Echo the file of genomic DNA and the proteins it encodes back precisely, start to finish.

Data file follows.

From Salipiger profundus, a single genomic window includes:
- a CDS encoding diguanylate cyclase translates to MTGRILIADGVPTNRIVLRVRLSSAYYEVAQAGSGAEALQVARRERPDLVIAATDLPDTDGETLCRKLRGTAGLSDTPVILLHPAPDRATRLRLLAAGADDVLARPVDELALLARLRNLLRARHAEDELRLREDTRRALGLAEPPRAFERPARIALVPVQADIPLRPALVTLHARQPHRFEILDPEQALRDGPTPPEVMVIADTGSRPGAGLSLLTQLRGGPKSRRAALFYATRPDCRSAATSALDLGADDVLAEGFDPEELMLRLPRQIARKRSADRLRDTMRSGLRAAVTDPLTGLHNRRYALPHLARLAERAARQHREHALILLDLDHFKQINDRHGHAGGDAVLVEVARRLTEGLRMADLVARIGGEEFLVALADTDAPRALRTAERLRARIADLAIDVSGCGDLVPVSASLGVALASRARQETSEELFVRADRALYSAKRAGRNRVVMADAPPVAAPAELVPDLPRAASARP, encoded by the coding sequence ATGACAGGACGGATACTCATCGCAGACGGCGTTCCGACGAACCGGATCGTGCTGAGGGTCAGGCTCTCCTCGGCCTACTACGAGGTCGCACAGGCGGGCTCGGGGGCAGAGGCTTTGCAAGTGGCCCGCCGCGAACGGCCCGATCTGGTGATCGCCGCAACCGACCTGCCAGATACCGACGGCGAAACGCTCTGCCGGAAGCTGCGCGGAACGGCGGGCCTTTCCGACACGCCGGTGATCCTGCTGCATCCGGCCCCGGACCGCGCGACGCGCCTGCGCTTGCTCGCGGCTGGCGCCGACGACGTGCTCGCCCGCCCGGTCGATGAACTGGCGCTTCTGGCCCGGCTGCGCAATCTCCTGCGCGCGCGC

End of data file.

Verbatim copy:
From Salipiger profundus, a single genomic window includes:
- a CDS encoding diguanylate cyclase translates to MTGRILIADGVPTNRIVLRVRLSSAYYEVAQAGSGAEALQVARRERPDLVIAATDLPDTDGETLCRKLRGTAGLSDTPVILLHPAPDRATRLRLLAAGADDVLARPVDELALLARLRNLLRARHAEDELRLREDTRRALGLAEPPRAFERPARIALVPVQADIPLRPALVTLHARQPHRFEILDPEQALRDGPTPPEVMVIADTGSRPGAGLSLLTQLRGGPKSRRAALFYATRPDCRSAATSALDLGADDVLAEGFDPEELMLRLPRQIARKRSADRLRDTMRSGLRAAVTDPLTGLHNRRYALPHLARLAERAARQHREHALILLDLDHFKQINDRHGHAGGDAVLVEVARRLTEGLRMADLVARIGGEEFLVALADTDAPRALRTAERLRARIADLAIDVSGCGDLVPVSASLGVALASRARQETSEELFVRADRALYSAKRAGRNRVVMADAPPVAAPAELVPDLPRAASARP, encoded by the coding sequence ATGACAGGACGGATACTCATCGCAGACGGCGTTCCGACGAACCGGATCGTGCTGAGGGTCAGGCTCTCCTCGGCCTACTACGAGGTCGCACAGGCGGGCTCGGGGGCAGAGGCTTTGCAAGTGGCCCGCCGCGAACGGCCCGATCTGGTGATCGCCGCAACCGACCTGCCAGATACCGACGGCGAAACGCTCTGCCGGAAGCTGCGCGGAACGGCGGGCCTTTCCGACACGCCGGTGATCCTGCTGCATCCGGCCCCGGACCGCGCGACGCGCCTGCGCTTGCTCGCGGCTGGCGCCGACGACGTGCTCGCCCGCCCGGTCGATGAACTGGCGCTTCTGGCCCGGCTGCGCAATCTCCTGCGCGCGCGC